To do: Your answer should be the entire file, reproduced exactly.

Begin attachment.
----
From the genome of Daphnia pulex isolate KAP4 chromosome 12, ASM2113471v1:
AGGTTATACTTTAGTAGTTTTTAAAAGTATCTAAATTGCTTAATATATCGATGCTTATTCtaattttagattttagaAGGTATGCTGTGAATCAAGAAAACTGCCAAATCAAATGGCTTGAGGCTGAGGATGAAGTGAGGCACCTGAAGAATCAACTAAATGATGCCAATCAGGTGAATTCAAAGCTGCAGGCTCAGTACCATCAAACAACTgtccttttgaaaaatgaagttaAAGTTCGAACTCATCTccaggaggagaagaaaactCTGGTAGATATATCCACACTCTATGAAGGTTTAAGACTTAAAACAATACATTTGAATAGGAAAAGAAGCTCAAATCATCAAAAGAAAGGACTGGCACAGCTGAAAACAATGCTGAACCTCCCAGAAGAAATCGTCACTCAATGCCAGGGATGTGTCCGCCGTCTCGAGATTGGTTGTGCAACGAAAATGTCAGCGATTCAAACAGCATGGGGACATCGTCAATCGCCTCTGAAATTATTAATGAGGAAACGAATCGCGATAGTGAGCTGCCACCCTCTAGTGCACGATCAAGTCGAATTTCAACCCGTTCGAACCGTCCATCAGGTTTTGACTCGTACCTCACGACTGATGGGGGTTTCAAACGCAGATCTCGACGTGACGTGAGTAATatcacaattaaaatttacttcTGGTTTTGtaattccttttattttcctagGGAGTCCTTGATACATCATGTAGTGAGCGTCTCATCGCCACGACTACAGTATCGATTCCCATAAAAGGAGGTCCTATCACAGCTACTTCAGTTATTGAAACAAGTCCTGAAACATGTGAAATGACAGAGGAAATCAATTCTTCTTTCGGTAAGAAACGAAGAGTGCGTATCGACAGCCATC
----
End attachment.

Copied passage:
From the genome of Daphnia pulex isolate KAP4 chromosome 12, ASM2113471v1:
AGGTTATACTTTAGTAGTTTTTAAAAGTATCTAAATTGCTTAATATATCGATGCTTATTCtaattttagattttagaAGGTATGCTGTGAATCAAGAAAACTGCCAAATCAAATGGCTTGAGGCTGAGGATGAAGTGAGGCACCTGAAGAATCAACTAAATGATGCCAATCAGGTGAATTCAAAGCTGCAGGCTCAGTACCATCAAACAACTgtccttttgaaaaatgaagttaAAGTTCGAACTCATCTccaggaggagaagaaaactCTGGTAGATATATCCACACTCTATGAAGGTTTAAGACTTAAAACAATACATTTGAATAGGAAAAGAAGCTCAAATCATCAAAAGAAAGGACTGGCACAGCTGAAAACAATGCTGAACCTCCCAGAAGAAATCGTCACTCAATGCCAGGGATGTGTCCGCCGTCTCGAGATTGGTTGTGCAACGAAAATGTCAGCGATTCAAACAGCATGGGGACATCGTCAATCGCCTCTGAAATTATTAATGAGGAAACGAATCGCGATAGTGAGCTGCCACCCTCTAGTGCACGATCAAGTCGAATTTCAACCCGTTCGAACCGTCCATCAGGTTTTGACTCGTACCTCACGACTGATGGGGGTTTCAAACGCAGATCTCGACGTGACGTGAGTAATatcacaattaaaatttacttcTGGTTTTGtaattccttttattttcctagGGAGTCCTTGATACATCATGTAGTGAGCGTCTCATCGCCACGACTACAGTATCGATTCCCATAAAAGGAGGTCCTATCACAGCTACTTCAGTTATTGAAACAAGTCCTGAAACATGTGAAATGACAGAGGAAATCAATTCTTCTTTCGGTAAGAAACGAAGAGTGCGTATCGACAGCCATC